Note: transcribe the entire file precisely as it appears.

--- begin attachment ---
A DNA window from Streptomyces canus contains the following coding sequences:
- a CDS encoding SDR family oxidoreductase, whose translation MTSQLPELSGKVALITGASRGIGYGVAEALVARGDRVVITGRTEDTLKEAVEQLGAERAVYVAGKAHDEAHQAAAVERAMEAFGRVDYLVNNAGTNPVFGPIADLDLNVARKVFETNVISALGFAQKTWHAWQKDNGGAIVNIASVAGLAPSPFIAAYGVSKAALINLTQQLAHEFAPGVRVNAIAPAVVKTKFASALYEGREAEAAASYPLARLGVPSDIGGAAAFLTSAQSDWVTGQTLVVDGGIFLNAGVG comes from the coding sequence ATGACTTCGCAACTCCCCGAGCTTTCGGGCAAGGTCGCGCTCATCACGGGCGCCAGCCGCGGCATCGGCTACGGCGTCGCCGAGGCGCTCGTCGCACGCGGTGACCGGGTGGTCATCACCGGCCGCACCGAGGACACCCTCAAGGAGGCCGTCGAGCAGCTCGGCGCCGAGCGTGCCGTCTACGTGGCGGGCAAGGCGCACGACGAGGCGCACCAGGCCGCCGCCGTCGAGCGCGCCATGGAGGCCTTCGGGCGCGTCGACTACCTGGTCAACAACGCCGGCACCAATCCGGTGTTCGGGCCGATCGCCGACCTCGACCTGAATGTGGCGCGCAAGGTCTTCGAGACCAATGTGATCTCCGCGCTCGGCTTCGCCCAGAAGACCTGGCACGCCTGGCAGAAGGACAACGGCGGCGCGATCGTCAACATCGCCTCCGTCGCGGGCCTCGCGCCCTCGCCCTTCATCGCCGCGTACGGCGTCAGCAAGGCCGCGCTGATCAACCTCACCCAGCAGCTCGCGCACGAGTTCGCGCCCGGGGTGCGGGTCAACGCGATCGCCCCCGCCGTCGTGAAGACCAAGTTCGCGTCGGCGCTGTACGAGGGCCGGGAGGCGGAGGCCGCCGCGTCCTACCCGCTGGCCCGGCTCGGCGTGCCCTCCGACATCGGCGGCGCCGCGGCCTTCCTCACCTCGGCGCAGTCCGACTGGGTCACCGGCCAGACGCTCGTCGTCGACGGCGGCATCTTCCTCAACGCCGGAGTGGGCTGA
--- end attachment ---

A DNA window from Streptomyces canus contains the following coding sequences:
- a CDS encoding SDR family oxidoreductase, whose translation MTSQLPELSGKVALITGASRGIGYGVAEALVARGDRVVITGRTEDTLKEAVEQLGAERAVYVAGKAHDEAHQAAAVERAMEAFGRVDYLVNNAGTNPVFGPIADLDLNVARKVFETNVISALGFAQKTWHAWQKDNGGAIVNIASVAGLAPSPFIAAYGVSKAALINLTQQLAHEFAPGVRVNAIAPAVVKTKFASALYEGREAEAAASYPLARLGVPSDIGGAAAFLTSAQSDWVTGQTLVVDGGIFLNAGVG comes from the coding sequence ATGACTTCGCAACTCCCCGAGCTTTCGGGCAAGGTCGCGCTCATCACGGGCGCCAGCCGCGGCATCGGCTACGGCGTCGCCGAGGCGCTCGTCGCACGCGGTGACCGGGTGGTCATCACCGGCCGCACCGAGGACACCCTCAAGGAGGCCGTCGAGCAGCTCGGCGCCGAGCGTGCCGTCTACGTGGCGGGCAAGGCGCACGACGAGGCGCACCAGGCCGCCGCCGTCGAGCGCGCCATGGAGGCCTTCGGGCGCGTCGACTACCTGGTCAACAACGCCGGCACCAATCCGGTGTTCGGGCCGATCGCCGACCTCGACCTGAATGTGGCGCGCAAGGTCTTCGAGACCAATGTGATCTCCGCGCTCGGCTTCGCCCAGAAGACCTGGCACGCCTGGCAGAAGGACAACGGCGGCGCGATCGTCAACATCGCCTCCGTCGCGGGCCTCGCGCCCTCGCCCTTCATCGCCGCGTACGGCGTCAGCAAGGCCGCGCTGATCAACCTCACCCAGCAGCTCGCGCACGAGTTCGCGCCCGGGGTGCGGGTCAACGCGATCGCCCCCGCCGTCGTGAAGACCAAGTTCGCGTCGGCGCTGTACGAGGGCCGGGAGGCGGAGGCCGCCGCGTCCTACCCGCTGGCCCGGCTCGGCGTGCCCTCCGACATCGGCGGCGCCGCGGCCTTCCTCACCTCGGCGCAGTCCGACTGGGTCACCGGCCAGACGCTCGTCGTCGACGGCGGCATCTTCCTCAACGCCGGAGTGGGCTGA